My client list grew to several firms when it turned out turf wars were erupting over that collection process and the related fees.  The private law firms were competing with the state agency that collected for most court systems, the Department of Taxation, and a growing number of local city and county treasurers who were doing the collections. When the local agencies took the contract and kicked out the private firm, the contingency fee demanded and paid on the collections routinely went up. Some localities saw a way to funnel state dollars to their local bank account by jacking up the fee.

Eventually the legislature stemmed the local greed parade. It happened with (you guessed it) budget language, boilerplate which is in the annual bill to this day.  It sought to force the localities to charge no more in fees than their actual costs of doing the work. That issue is not the point of this essay, but what I learned and observed while working on it, lessons I took away.

Nobody was interested in solving the problem by reducing the fines or taking off the extra charges, including that final 17% extraction. Nobody was interested in creating a process for negotiation and settlement, like the process that exists if you have a tax debt. Many of these debtors have a problem in more than one jurisdiction, but no jurisdiction was interested in surrendering control of their claim on that person’s finances to a streamlined central process.

The whole system cried out for an intelligent redesign, which is still needed. One recent reform imposed by the Supreme Court did make it far easier for debtors to get on a payment plan, something many local courts were refusing to do. That reform was never given time to work, however, before this recent decision by the General Assembly to restore the licenses without payments.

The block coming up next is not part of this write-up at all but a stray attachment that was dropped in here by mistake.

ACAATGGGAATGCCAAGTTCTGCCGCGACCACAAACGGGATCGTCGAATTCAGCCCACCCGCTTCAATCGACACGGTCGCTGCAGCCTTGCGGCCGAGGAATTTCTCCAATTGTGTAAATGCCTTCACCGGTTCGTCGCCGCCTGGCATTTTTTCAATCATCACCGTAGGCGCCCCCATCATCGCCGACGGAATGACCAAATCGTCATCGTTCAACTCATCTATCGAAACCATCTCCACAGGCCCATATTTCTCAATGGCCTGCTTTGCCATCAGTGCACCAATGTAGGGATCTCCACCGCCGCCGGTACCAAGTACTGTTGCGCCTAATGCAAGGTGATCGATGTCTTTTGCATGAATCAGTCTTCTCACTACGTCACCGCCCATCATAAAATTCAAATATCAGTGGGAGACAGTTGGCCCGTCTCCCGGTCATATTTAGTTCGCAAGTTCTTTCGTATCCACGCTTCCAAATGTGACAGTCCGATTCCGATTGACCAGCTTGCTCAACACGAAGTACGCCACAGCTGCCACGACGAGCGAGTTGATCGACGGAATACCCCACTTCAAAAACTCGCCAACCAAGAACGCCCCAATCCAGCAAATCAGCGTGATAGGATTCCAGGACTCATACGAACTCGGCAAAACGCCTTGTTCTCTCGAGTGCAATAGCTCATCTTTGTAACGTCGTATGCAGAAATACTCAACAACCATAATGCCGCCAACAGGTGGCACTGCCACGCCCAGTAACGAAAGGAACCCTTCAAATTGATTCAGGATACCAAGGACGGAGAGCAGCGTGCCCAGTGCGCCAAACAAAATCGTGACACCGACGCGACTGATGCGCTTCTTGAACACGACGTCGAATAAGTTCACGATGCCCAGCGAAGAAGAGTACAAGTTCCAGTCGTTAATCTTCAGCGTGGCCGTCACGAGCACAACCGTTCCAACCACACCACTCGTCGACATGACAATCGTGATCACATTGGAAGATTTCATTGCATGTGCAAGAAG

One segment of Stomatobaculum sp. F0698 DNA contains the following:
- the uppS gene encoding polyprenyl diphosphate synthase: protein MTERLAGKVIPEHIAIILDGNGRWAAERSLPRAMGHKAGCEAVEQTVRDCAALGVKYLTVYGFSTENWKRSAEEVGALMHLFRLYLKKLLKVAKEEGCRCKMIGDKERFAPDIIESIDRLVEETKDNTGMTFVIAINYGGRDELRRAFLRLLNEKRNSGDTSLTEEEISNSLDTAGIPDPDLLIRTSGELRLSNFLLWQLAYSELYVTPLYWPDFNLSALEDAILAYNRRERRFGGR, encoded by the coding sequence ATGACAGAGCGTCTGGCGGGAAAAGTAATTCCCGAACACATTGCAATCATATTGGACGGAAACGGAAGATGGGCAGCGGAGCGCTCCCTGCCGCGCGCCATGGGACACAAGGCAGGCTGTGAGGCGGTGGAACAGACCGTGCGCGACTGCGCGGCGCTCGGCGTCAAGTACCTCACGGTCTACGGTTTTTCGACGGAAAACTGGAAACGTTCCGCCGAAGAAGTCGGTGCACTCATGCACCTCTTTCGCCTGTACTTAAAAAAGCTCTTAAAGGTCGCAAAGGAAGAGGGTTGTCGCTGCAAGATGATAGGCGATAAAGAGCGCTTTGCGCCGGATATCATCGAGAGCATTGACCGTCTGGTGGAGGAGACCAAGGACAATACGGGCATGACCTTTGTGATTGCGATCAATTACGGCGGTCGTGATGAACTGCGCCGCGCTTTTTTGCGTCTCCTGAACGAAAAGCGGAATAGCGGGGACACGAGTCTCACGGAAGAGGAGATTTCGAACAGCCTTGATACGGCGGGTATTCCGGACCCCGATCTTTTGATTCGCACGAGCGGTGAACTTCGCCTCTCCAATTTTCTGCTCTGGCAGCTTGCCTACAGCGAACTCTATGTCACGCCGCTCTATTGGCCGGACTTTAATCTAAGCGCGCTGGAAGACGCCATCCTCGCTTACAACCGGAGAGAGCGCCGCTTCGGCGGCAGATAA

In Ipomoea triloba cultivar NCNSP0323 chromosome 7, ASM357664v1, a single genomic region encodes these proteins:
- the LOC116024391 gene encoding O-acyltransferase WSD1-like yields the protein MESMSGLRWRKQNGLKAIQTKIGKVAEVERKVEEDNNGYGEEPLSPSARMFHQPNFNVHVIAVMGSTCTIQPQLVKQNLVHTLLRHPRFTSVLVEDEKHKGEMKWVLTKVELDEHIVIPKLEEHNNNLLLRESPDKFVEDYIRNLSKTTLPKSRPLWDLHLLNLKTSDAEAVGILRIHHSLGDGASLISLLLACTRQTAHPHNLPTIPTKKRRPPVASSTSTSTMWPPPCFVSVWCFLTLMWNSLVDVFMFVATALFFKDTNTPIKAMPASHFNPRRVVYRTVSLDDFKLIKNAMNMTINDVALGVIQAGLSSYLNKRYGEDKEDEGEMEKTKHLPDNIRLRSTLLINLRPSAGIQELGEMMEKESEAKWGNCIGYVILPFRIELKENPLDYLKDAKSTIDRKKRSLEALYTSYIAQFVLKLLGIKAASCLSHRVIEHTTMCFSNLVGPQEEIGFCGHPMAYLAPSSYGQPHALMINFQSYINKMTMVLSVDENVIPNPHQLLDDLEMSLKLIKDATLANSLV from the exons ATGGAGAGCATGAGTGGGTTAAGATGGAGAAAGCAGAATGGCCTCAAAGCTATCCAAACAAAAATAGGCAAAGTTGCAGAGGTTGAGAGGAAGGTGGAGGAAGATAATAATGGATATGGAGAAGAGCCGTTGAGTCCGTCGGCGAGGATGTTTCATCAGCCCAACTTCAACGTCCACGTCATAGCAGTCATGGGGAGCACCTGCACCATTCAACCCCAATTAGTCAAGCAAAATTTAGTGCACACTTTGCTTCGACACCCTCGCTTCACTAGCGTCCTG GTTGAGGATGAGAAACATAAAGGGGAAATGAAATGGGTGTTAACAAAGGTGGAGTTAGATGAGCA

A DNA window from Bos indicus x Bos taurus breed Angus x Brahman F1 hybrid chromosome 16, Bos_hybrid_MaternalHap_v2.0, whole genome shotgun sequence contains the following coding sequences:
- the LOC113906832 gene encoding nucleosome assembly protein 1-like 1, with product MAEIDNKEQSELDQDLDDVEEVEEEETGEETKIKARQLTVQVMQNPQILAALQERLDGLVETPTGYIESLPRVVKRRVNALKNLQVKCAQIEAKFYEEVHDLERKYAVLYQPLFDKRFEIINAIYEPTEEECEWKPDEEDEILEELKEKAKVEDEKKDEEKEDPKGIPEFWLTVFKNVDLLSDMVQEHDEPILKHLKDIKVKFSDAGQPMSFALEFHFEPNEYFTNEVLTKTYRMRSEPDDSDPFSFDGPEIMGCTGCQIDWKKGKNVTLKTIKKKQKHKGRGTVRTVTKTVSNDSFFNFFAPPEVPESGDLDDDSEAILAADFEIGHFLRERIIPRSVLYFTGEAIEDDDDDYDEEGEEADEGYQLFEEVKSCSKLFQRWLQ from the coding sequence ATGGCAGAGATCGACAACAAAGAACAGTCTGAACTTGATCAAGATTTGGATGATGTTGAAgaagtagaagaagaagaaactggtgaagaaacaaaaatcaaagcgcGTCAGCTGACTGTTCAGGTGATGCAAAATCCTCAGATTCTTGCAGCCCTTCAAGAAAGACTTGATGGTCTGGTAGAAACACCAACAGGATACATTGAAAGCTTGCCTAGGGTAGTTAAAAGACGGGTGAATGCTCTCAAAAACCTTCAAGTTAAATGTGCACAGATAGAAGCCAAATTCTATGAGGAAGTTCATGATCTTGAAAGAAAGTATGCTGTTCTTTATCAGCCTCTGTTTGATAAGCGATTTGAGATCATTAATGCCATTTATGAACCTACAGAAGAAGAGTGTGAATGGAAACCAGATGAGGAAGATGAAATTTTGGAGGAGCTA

If you examine the most recent report of the State Compensation Board on the fines collection process, here, you won’t find much data about the debtors, their average amount in arrears, how far behind they are. Just how much in such “receivables” is owed to the state and locality, accumulated over years, is never included in the report.

In 1998 about 68 percent of the $281 million in fines and costs assessed by the courts were collected directly by them, leaving 32 percent for other collectors to try.  By 2018 the rate of immediate payment was down to 63% of $470 million assessed, leaving more than $170 million for others to chase and earn a contingency fee.

Government paying itself a contingency fee to collect a government debt – a fee higher than the private sector would charge – is a great way to create and preserve poverty.

Not one dollar of that liability has been set aside by the General Assembly’s actions. The liabilities will continue to pile up, with interest and with one less major collection tool available. The calculation has probably been made it is better to collect high dollars from those who can pay than to set lower fine and fee amounts. What approach would actually reduce the misbehavior being punished?  That doesn’t seem to be the goal at all.

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Richmond’s Proposed Cigarette Tax is Bad Policy

Last year, the Richmond City Council considered an 80 cent per pack increase in the cigarette tax. After several public hearings and careful consideration of the shortcomings of this proposal, the City Council voted it down. But like Jason in the series of Halloween movies, “he’s back!”

This time the increase in the cigarette tax being considered is “only” 50 cents per pack or fully $5.00 per carton. But the economic arguments against this year’s proposed tax increase are the same as last year and such those impacted the most have not changed. Those are people making lower incomes in the City of Richmond.